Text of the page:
Donald Trump normalizes and encourages all forms of aggression against marginalized people. The only people he has propped up and expressed a desire to support are thugs and dictators in the countries where he has Trump hotels or wants to build hotels. By the time I took my long, thoughtful detour home after getting groceries, I had really wished I was among the protesters at the Target Center. I hate literally everything Trump represents. Each thing that’s revealed through the impeachment inquiry adds to that mountain of reasons for me to despise him and want Trump and Pence held accountable for their corruption.
When I saw riot coverage on the ten o’clock news tonight, and saw that Trump’s campaign team callously played “Purple Rain” even though Prince’s estate asked him not to, I deeply regretted that I wasn’t there among the protesters in the cold rain . My one body doesn’t make a difference in a protest, but there were thousands of bodies there tonight that, together, made a statement. If everyone in Minnesota who is opposed to the corruption and threat to national security inflicted upon our country by Trump stood at the Target Center tonight in protest, I imagine the line would have been so long that it would have extended all the way to my house 45 miles away from Minneapolis. And then I could have stood in the warmth of my entry way and pinned my long protest sign listing everyone Trump has hurt to the clothesline instead of having to hold it. A gathering of bodies like that standing in protest would have made a huge statement about how the majority of Minnesota feels about Donald Trump.
America’s dignity has been stolen by Donald Trump. No, I take that back—America’s dignity has been handed to Donald Trump by the people who elected him and by those of us who did not stand up to audibly scream every single day when it was clear he held an unchecked executive office handed to him by the Republican Senate. Through my respectful silence I have been complicit in his reign of terror. I’m done being silent. Based on what I’ve been hearing the last couple of weeks since the impeachment inquiry began, other people are also done being silent.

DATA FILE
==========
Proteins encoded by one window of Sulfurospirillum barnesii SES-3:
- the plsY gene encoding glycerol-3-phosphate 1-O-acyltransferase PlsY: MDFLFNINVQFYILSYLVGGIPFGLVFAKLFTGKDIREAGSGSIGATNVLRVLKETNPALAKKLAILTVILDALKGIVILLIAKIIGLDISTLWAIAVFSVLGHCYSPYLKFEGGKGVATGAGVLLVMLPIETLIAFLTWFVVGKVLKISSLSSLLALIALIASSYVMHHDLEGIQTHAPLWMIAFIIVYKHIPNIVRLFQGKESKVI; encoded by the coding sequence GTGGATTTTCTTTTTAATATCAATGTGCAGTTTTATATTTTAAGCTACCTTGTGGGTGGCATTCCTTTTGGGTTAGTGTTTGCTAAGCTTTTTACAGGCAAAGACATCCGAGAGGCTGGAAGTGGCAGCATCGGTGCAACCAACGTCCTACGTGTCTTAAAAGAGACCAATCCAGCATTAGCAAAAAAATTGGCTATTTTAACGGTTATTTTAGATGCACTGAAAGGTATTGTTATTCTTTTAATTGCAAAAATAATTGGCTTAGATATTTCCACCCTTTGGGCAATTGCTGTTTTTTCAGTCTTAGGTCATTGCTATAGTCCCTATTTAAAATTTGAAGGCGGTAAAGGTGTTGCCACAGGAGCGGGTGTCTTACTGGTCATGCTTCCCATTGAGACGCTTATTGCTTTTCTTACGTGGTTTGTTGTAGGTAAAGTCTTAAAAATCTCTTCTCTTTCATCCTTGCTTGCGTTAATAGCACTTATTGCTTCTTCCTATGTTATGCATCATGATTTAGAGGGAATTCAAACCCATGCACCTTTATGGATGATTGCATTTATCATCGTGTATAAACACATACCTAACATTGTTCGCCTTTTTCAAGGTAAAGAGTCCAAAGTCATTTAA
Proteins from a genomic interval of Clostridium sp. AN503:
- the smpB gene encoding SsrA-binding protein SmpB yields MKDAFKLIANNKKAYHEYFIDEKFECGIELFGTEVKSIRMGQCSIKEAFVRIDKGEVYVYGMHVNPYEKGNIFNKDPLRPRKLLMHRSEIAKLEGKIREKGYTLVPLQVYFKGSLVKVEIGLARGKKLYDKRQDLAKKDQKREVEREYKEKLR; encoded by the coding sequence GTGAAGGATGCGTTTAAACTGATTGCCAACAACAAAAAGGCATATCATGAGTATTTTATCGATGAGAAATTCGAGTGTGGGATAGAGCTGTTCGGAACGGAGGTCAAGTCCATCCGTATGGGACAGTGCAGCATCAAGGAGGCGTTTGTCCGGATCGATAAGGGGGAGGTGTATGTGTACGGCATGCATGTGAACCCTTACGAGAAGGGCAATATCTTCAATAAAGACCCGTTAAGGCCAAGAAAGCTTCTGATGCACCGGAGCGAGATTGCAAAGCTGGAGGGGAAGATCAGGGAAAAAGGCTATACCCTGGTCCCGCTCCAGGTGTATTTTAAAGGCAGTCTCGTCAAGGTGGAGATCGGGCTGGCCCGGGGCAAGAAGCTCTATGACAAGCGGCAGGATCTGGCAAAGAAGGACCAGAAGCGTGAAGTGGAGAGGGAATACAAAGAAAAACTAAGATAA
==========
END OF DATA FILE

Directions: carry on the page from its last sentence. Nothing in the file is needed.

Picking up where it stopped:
A quaking started in this country that was caused the frightening leadership of Trump and his Twitter tantrums. But lately there’s been a notable rumbling going on. There’s a shifting of the political plates underfoot, and it’s caused by decent, respectful people, who look through a lens that causes them to care about the condition of other people. Our country has suffered long enough under the self-serving presidency of Donald Trump. For three years, those of us who don’t support Trump have been asking the wrong question: “What will it take to finally shake his base?” We should be asking: “What can I do to call attention to Trump’s unacceptable criminal activity?” One thing Trump and his base have taught those of us with more respectful tendencies is that the loudest side wins. It’s way past time for team Human Decency to stand up and make some real noise. As I did three years ago, I’m once again publicly stating that Donald Trump is corrupt and will threaten our national security if he goes unchecked because he is a self-serving narcissistic egomaniac.
It’s too late for me to join in tonight’s protest at the Target Center, but to Donald Trump and your corrupt Republican enablers, I now scream at the top of my lungs:
I think you’ve “got an evil mind.”
“I got the voice
to make the noise.
Won’t ever let up.
Hope it annoys you.”
You will be held accountable,
and it’s going to get “wild, wild, wild.”
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© 2019 by Julie Ryan. All rights reserved